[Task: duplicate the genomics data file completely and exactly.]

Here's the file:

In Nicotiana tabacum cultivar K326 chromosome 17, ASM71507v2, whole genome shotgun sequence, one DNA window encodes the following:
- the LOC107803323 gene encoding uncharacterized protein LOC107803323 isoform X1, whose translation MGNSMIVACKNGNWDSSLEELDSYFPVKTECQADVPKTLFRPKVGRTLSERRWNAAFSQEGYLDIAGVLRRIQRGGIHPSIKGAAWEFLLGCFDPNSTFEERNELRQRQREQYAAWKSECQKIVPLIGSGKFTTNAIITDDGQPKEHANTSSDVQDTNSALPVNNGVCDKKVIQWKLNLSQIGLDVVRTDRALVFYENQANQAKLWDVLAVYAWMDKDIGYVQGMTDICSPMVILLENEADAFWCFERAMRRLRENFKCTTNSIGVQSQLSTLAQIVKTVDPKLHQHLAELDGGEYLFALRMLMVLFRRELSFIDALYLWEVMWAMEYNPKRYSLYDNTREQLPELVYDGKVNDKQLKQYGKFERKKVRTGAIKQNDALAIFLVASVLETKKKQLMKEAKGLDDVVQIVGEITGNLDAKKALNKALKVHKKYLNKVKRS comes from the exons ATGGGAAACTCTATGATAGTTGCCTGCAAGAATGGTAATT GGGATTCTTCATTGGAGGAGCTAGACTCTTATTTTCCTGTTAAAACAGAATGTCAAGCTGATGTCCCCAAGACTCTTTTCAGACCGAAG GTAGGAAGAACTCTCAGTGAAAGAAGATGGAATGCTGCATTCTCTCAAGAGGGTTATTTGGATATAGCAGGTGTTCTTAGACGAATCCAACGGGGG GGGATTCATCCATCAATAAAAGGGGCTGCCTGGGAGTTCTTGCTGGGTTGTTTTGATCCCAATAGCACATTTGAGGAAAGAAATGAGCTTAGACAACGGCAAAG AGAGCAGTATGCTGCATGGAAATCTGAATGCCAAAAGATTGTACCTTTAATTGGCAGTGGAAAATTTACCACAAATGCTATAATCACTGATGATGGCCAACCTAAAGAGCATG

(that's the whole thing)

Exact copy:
In Nicotiana tabacum cultivar K326 chromosome 17, ASM71507v2, whole genome shotgun sequence, one DNA window encodes the following:
- the LOC107803323 gene encoding uncharacterized protein LOC107803323 isoform X1, whose translation MGNSMIVACKNGNWDSSLEELDSYFPVKTECQADVPKTLFRPKVGRTLSERRWNAAFSQEGYLDIAGVLRRIQRGGIHPSIKGAAWEFLLGCFDPNSTFEERNELRQRQREQYAAWKSECQKIVPLIGSGKFTTNAIITDDGQPKEHANTSSDVQDTNSALPVNNGVCDKKVIQWKLNLSQIGLDVVRTDRALVFYENQANQAKLWDVLAVYAWMDKDIGYVQGMTDICSPMVILLENEADAFWCFERAMRRLRENFKCTTNSIGVQSQLSTLAQIVKTVDPKLHQHLAELDGGEYLFALRMLMVLFRRELSFIDALYLWEVMWAMEYNPKRYSLYDNTREQLPELVYDGKVNDKQLKQYGKFERKKVRTGAIKQNDALAIFLVASVLETKKKQLMKEAKGLDDVVQIVGEITGNLDAKKALNKALKVHKKYLNKVKRS comes from the exons ATGGGAAACTCTATGATAGTTGCCTGCAAGAATGGTAATT GGGATTCTTCATTGGAGGAGCTAGACTCTTATTTTCCTGTTAAAACAGAATGTCAAGCTGATGTCCCCAAGACTCTTTTCAGACCGAAG GTAGGAAGAACTCTCAGTGAAAGAAGATGGAATGCTGCATTCTCTCAAGAGGGTTATTTGGATATAGCAGGTGTTCTTAGACGAATCCAACGGGGG GGGATTCATCCATCAATAAAAGGGGCTGCCTGGGAGTTCTTGCTGGGTTGTTTTGATCCCAATAGCACATTTGAGGAAAGAAATGAGCTTAGACAACGGCAAAG AGAGCAGTATGCTGCATGGAAATCTGAATGCCAAAAGATTGTACCTTTAATTGGCAGTGGAAAATTTACCACAAATGCTATAATCACTGATGATGGCCAACCTAAAGAGCATG